Q1: As one of the first researchers to introduce lean concepts into South Africa, where did your journey begin?
I joined the UCT Graduate School of Business in 1981. Having had no intention of staying long-term, I got involved in some interesting work and decided to do a PHD in an area that might generate some extra income - productivity and what characterizes highly productive companies. Searching for companies to research, Toyota was the obvious choice; they had become number one in the South African marketplace and had won two consecutive national productivity awards. Over a period of 8-9 months, I interviewed a wide range of people, and ultimately received over 400 questionnaires back. In the process, I got an in-depth look at Toyota South Africa, which had no Japanese share holding. However, 2 years prior to my research, the Manufacturing Director had been invited to Japan to do a course in the Toyota Production System (TPS) and he came back a raving lunatic for zealot, but was only partly effective in infecting his organization with what he had learnt. I did a lot of work with him and one day asked “what is the TPS?” to which he answered “it’s a system for creating thinking people”, which has remained with me as one of the best one-liners yet. It’s not a bunch of tools that you apply through technicians; it has the objective of creating thinking people around purpose and value.
Q2: Having gained a close-up view of Toyota South Africa at a point when the firm was just beginning to learn about the lean concept, where did you go from there?
As a Professor at the UCT, I taught everything I learnt as I went along, and one of my part-time MBA students in the class of 1985/86 was doing a thesis on the TPS. Having lost his job, he started a consulting company around what I was teaching, and later hired 3 more of my MBA graduates. Around 1990, they asked me to join them in the firm. But to give us a different kudos, asked that I remain a professor. So I had a foot in both doors. Around that time, I initiated a Manufacturing Roundtable, which had 12 member companies that paid a membership fee to request research that would improve their competitiveness. Through this, I was linked to Boston University Manufacturing Roundtable, which in itself was involved in a global network with 10 other universities doing a manufacturing strategy survey in up to 20 countries every 2 years.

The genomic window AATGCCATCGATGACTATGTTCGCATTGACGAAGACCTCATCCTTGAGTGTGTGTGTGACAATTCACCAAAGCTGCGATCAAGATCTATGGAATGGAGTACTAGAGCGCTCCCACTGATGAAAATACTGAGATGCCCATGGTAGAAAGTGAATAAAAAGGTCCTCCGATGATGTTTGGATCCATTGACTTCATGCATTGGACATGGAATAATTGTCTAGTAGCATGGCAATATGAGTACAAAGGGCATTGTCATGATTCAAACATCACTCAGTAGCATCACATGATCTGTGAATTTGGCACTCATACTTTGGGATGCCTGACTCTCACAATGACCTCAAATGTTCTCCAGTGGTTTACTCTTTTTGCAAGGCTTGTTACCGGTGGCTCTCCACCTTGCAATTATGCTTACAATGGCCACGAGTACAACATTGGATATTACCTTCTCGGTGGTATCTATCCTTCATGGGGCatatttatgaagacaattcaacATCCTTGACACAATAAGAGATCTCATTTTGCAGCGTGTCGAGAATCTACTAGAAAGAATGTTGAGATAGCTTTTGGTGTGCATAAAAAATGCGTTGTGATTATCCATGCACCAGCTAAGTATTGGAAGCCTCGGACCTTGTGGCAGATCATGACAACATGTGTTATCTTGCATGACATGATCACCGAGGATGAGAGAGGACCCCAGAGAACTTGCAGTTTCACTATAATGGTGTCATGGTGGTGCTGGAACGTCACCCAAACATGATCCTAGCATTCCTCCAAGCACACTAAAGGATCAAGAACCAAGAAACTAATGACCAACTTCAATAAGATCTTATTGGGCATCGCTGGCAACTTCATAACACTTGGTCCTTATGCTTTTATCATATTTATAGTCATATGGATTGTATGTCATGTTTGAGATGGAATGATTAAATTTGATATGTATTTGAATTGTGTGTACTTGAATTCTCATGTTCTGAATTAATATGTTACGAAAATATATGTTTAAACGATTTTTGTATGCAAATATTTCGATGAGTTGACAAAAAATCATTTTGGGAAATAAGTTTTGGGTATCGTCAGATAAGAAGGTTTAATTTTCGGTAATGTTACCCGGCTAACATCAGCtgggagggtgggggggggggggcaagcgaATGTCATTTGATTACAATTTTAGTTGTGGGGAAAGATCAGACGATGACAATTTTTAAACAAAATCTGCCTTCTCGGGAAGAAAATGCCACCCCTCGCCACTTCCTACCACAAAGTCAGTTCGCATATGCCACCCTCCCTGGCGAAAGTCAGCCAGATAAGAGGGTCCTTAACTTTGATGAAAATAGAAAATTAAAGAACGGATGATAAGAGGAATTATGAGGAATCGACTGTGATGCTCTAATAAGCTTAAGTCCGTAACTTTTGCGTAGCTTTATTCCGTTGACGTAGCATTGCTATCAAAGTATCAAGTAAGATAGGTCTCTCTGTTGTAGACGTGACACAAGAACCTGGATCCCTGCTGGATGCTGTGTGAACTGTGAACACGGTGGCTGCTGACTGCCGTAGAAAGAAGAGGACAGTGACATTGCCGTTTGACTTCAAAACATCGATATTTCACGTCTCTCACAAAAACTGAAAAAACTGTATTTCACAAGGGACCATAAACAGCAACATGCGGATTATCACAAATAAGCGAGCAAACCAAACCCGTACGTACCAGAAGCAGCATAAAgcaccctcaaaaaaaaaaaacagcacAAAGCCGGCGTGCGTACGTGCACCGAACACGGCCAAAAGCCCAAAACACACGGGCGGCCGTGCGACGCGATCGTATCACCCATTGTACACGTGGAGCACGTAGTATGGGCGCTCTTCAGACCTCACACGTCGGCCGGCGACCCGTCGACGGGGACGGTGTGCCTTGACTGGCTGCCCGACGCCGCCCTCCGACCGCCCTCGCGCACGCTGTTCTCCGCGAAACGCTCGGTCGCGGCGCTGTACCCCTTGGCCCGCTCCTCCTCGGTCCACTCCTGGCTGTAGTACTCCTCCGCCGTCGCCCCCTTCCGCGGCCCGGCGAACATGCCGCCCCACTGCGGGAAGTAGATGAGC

Q3: At that time, South Africa was going through a lot of political changes, how did South African manufacturers respond to the lean concept?
They had been protected from global competition and up to that point there had been no pull from the industry to improve productivity. But within days of the February 1990 announcement that Nelson Mandela would be released and the ANC unbanned I got calls from companies wanting to talk about competitiveness. One of those companies was SAB (South African Breweries). The consultancy had been very effective in developing standardized best practice, which is a cornerstone of lean, and packaging it particularly for companies in commodity production. So the consultancy went global and is now working in over 55 countries worldwide with a brilliant list of current and past clients, including Coca-Cola, New Zealand Dairy and BT in Africa.
Q4: Having recently explored the application of Lean principles to the healthcare sector, what changes have you seen?
About 8 years ago, I exploited my past medical students to conduct experiments in hospitals. To me, public healthcare was a special case of public service delivery. So over the years we’ve managed to accumulate some really excellent examples of getting quick and sustained improvements in very poorly resourced hospitals through applying lean practices. For example, a hospital we worked with reported that when needing to access a patient’s file, they were unable to do so 40% of the time. Through lean, we halved that missing files rate, then one of my MBA students reduced the missing files incident to 0 within 3 months, with massive benefits to the hospital and a wonderful impact on staff.
Q5: In what way are you looking to promote the adoption of lean in African organizations?
We ran the Lean Summit of Africa in 2007, which was outrageously successful. Then we registered the non-profit Lean Institute of Africa, and have now been admitted to the Lean Global Network, which has 16 non-profit institutes. We’re also talking to quite significant political leaders in the public sector, but it’s a long-term process of creating the ‘what if’ evidence that says lean works. Lean improves service delivery, lowers production costs, and is hugely people empowering - ultimately it sets people up for success.
Lean Summit of Africa: www.lean.org.za
Lean Global Network: www.leanglobal.org